It was one year ago today Baltimore Orioles fans and local media outlets were starting to recognize that there was something special about last year’s team.
The day before, on May 6, 2012 the Orioles outlasted the Boston Red Sox in a grueling 17-inning, six-hour epic that just might have been the defining moment and signature victory of the team’s remarkable season. Behind a pair of solo home runs by shortstop J.J. Hardy in the first and third innings, and a three-run shot from second baseman Robert Andino in the fourth, the Orioles staked a 5-0 lead which they soon relinquished, allowing the Sox to tie the score at 5-5 after five innings.
Each team pushed a run across in the eighth and the score remained 6-6 through eight more innings.
With the Orioles depleted of available relievers, designated hitter Chris Davis came on to pitch in the bottom of the 16th and recorded two quick outs before Red Sox outfielder Marlon Byrd reached base on an error. Boston shortstop Mike Aviles followed with what looked like a game-ending double, but center fielder Adam Jones retrieved the ball off the wall and threw a perfect relay to shortstop Hardy who fired a strike to catcher Matt Wieters who held on to the ball after a violent collision at the plate to record the third out. Jones hit a three-run homer in the top of the 17th off Boston’s Darnell McDonald, who like Davis, began the game as DH but was also called upon to pitch. Davis returned to mound for the Orioles in the bottom of the 17th. After the first two batters reached base on a single and a walk, Davis struck out Red Sox slugger Adrian Gonzalez and induced McDonald to hit into a game-ending double play. The dramatic finish landed the Orioles on the front page of the next day’s Baltimore Sun under the headline; “Why not?”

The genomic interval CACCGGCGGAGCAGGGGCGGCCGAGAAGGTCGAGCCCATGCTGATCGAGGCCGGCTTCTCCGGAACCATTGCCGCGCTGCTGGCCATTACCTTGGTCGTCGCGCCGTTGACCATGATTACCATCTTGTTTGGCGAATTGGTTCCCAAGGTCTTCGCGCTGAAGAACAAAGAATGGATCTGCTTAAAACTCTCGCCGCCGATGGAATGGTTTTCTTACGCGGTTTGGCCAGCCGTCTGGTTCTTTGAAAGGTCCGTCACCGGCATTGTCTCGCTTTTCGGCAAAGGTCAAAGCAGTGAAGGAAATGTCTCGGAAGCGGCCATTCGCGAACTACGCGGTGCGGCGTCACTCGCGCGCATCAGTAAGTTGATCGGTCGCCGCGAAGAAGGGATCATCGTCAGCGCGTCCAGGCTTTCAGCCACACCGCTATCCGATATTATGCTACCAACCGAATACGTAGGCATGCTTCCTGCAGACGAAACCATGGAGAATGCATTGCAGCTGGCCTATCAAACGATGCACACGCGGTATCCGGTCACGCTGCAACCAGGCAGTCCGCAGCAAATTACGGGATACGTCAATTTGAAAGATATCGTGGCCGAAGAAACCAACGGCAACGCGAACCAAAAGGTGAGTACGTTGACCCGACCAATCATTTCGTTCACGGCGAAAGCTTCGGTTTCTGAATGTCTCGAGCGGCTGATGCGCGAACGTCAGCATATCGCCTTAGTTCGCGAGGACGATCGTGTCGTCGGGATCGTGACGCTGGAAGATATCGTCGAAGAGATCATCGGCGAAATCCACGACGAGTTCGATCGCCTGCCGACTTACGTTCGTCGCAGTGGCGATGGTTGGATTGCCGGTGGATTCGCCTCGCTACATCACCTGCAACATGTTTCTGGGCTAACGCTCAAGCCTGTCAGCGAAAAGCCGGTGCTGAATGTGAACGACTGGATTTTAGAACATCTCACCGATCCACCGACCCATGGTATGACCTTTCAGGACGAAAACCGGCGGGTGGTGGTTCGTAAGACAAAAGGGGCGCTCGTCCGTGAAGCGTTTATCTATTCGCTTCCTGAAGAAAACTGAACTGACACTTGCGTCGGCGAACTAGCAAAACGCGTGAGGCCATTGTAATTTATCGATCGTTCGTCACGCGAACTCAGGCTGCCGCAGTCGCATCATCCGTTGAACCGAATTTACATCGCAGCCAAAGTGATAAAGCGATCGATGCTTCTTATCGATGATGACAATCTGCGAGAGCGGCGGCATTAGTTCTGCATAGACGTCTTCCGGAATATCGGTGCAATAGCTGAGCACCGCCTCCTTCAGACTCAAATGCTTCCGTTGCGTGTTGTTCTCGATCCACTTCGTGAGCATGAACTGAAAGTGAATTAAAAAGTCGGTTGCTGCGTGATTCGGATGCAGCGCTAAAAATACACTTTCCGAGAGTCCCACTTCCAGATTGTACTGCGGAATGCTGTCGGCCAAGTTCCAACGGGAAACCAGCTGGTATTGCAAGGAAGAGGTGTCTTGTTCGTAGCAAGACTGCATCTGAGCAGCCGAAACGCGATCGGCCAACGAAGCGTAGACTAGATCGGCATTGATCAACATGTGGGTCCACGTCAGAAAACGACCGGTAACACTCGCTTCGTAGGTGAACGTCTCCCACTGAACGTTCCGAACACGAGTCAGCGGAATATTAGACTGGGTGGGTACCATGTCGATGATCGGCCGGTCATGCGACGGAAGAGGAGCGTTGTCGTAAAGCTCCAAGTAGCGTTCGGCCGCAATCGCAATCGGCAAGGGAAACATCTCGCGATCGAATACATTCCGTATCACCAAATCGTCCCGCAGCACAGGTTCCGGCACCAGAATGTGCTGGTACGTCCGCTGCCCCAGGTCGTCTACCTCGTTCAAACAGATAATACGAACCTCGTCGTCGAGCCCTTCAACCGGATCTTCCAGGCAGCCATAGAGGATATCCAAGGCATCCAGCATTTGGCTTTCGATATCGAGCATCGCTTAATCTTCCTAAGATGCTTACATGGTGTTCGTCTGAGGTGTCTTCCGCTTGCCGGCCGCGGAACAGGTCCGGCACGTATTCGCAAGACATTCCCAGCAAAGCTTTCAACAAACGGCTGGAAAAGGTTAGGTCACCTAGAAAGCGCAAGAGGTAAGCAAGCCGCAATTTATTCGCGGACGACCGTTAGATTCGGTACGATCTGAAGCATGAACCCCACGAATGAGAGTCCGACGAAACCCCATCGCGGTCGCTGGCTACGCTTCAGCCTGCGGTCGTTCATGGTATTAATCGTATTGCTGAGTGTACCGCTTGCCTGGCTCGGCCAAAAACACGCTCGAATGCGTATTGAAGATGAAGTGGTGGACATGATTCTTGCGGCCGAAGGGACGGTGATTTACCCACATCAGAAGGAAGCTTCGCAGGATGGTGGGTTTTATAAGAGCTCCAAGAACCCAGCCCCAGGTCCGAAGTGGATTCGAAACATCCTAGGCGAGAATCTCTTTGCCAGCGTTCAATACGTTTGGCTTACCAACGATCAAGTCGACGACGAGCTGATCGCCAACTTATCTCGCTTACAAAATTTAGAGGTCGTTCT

On the same day this year, the Orioles 19-13 record is pretty close to the 20-12 mark the team posted after the same number of games last year, which begs the question; Why not again?
On May 7th last year the Orioles were tied with the Red Sox for first place in the American League’s eastern division. May 7th this year finds the Orioles tied with the New York Yankees, two games behind the Red Sox.
The Orioles 17-inning marathon with the Red Sox on May 6th last year was the fourth of what would be 16 straight wins in games that went extra-innings. So far the Orioles are 2-2 in extra-inning games this season but the team has extended its franchise record to 107 consecutive wins when leading after seven innings, a testament to the team’s stellar relief corps.
At this time last year, Jason Hamel led Orioles starters with a 4-1 record and a 2.09 ERA in 38 and 2/3 innings pitched. This year Hamel is 5-1, albeit with a 4.10 ERA in 41 innings pitched, but has shown a veteran’s mettle even in his rockier outings.
At this time last year Orioles’ closer Jim Johnson had converted eight of eight save opportunities and had not given up a run in 10.2 innings pitched. This year Johnson has converted all 11 of his save opportunities with a 1.13 ERA in 16 innings pitched.
At this time last year Chris Davis was leading the team with a .326 batting average with five home runs and 14 RBI. This year Davis is hitting .327 with nine home runs and 30 RBI. This time last year Adam Jones was hitting .299 with seven home runs, 14 RBI and 32 hits. Before Tuesday night’s scheduled game with the Kansas City Royals, Jones was hitting .331 with five home runs, 22 RBI and 44 hits. This time last year Manny Machado was a teenage minor-league shortstop still three months shy of making his major league debut. This year Machado looks like the combination of Brooks Robinson and Cal Ripken Jr. reincarnated and the face of the franchise for years to come. This time last year Matt Wieters was the best defensive catcher in the American League and he still is.
This time last year Nate McLouth was hitting .211 as a part-time player in Pittsburgh. Right now McLouth seems to be the Orioles starting left-fielder and lead-off hitter posting a .313 average with nine stolen bases.
Sure the team’s got some holes to fill at second base and DH. Veteran right hander Freddy Garcia looked like the answer to fill the fifth spot in the starting rotation in his first outing with the team on Sunday. It’s early, only five weeks into the season but if everyone was asking “Why not?” at this time of the year last year, then why not again?